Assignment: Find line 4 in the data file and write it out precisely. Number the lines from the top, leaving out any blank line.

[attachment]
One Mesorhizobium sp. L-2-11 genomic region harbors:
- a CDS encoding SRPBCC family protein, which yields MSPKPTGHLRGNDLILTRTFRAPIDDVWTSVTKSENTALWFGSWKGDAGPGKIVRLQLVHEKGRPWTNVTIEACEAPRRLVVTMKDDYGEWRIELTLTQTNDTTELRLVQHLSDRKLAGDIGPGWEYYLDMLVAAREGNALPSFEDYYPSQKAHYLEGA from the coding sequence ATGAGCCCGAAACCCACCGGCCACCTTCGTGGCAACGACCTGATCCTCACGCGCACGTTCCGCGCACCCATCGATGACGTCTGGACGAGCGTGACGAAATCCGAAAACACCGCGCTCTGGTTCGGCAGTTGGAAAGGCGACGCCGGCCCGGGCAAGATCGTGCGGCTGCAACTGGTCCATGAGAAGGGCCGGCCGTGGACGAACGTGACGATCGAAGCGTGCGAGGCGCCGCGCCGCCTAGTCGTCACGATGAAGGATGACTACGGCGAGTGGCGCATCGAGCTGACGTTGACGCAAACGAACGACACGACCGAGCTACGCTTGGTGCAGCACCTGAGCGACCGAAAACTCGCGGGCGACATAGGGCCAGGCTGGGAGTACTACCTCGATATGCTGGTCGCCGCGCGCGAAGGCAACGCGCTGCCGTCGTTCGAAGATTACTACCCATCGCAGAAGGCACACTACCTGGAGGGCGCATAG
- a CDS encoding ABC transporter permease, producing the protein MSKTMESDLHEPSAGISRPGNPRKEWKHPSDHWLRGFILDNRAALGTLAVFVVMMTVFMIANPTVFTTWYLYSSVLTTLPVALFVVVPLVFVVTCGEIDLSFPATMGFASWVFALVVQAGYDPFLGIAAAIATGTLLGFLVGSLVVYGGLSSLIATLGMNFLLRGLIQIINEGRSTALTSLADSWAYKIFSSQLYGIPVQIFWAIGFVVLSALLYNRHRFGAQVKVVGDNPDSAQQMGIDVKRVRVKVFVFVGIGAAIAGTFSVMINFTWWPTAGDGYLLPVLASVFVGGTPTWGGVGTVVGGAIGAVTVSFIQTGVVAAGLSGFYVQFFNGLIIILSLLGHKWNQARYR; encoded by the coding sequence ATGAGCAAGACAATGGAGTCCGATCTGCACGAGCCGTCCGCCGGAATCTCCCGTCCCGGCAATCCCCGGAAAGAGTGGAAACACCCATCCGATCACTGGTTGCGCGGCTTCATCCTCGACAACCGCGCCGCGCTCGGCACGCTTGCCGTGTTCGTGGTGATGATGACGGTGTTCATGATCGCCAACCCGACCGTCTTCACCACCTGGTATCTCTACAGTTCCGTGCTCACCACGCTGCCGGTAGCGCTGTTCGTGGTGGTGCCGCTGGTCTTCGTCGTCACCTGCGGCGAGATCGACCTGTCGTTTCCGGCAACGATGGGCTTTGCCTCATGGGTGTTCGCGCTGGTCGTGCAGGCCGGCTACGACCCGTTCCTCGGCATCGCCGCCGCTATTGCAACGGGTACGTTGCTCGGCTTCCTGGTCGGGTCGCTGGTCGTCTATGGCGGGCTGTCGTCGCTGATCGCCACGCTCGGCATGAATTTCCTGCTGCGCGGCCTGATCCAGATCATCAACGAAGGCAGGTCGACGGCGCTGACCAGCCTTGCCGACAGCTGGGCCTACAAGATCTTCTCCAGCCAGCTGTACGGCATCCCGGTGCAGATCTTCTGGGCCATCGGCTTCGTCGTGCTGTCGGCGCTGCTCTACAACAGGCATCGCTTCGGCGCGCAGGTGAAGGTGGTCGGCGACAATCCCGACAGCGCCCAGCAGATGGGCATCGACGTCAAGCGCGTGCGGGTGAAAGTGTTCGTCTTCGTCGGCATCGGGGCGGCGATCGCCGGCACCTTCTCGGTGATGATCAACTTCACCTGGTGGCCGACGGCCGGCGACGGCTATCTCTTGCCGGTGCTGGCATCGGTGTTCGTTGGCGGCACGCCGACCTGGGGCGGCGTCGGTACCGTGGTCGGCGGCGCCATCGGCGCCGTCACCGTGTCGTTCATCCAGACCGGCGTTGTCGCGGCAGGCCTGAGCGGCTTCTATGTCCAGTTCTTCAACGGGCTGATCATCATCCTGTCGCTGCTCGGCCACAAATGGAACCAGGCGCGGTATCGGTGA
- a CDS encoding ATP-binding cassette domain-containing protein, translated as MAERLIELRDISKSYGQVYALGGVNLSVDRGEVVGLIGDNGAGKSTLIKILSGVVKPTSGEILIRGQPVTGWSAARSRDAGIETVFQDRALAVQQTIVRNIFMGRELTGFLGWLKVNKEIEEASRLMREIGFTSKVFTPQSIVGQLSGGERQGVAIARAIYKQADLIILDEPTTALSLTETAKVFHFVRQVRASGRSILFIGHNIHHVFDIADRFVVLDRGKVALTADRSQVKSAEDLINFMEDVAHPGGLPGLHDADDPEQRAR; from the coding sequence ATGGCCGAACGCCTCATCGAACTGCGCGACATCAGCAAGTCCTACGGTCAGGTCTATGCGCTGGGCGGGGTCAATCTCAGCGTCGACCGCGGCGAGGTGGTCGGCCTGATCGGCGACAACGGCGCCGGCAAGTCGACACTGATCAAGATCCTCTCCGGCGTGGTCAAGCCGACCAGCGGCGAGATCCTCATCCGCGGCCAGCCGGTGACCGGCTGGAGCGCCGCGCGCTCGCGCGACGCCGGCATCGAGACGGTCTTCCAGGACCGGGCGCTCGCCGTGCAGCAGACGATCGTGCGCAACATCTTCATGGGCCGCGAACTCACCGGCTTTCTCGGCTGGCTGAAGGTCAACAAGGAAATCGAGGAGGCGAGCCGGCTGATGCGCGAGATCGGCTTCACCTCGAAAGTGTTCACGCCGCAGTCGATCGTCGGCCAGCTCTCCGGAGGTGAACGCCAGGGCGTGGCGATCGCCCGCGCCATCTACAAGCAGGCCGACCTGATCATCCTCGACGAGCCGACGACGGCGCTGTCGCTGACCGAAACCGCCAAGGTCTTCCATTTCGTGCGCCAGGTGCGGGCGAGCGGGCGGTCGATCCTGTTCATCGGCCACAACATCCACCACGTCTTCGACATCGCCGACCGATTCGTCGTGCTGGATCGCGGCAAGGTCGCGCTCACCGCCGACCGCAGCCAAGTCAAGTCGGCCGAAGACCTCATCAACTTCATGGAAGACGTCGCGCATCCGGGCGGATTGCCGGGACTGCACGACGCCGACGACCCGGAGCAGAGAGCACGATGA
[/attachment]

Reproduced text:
- a CDS encoding ATP-binding cassette domain-containing protein, translated as MAERLIELRDISKSYGQVYALGGVNLSVDRGEVVGLIGDNGAGKSTLIKILSGVVKPTSGEILIRGQPVTGWSAARSRDAGIETVFQDRALAVQQTIVRNIFMGRELTGFLGWLKVNKEIEEASRLMREIGFTSKVFTPQSIVGQLSGGERQGVAIARAIYKQADLIILDEPTTALSLTETAKVFHFVRQVRASGRSILFIGHNIHHVFDIADRFVVLDRGKVALTADRSQVKSAEDLINFMEDVAHPGGLPGLHDADDPEQRAR; from the coding sequence ATGGCCGAACGCCTCATCGAACTGCGCGACATCAGCAAGTCCTACGGTCAGGTCTATGCGCTGGGCGGGGTCAATCTCAGCGTCGACCGCGGCGAGGTGGTCGGCCTGATCGGCGACAACGGCGCCGGCAAGTCGACACTGATCAAGATCCTCTCCGGCGTGGTCAAGCCGACCAGCGGCGAGATCCTCATCCGCGGCCAGCCGGTGACCGGCTGGAGCGCCGCGCGCTCGCGCGACGCCGGCATCGAGACGGTCTTCCAGGACCGGGCGCTCGCCGTGCAGCAGACGATCGTGCGCAACATCTTCATGGGCCGCGAACTCACCGGCTTTCTCGGCTGGCTGAAGGTCAACAAGGAAATCGAGGAGGCGAGCCGGCTGATGCGCGAGATCGGCTTCACCTCGAAAGTGTTCACGCCGCAGTCGATCGTCGGCCAGCTCTCCGGAGGTGAACGCCAGGGCGTGGCGATCGCCCGCGCCATCTACAAGCAGGCCGACCTGATCATCCTCGACGAGCCGACGACGGCGCTGTCGCTGACCGAAACCGCCAAGGTCTTCCATTTCGTGCGCCAGGTGCGGGCGAGCGGGCGGTCGATCCTGTTCATCGGCCACAACATCCACCACGTCTTCGACATCGCCGACCGATTCGTCGTGCTGGATCGCGGCAAGGTCGCGCTCACCGCCGACCGCAGCCAAGTCAAGTCGGCCGAAGACCTCATCAACTTCATGGAAGACGTCGCGCATCCGGGCGGATTGCCGGGACTGCACGACGCCGACGACCCGGAGCAGAGAGCACGATGA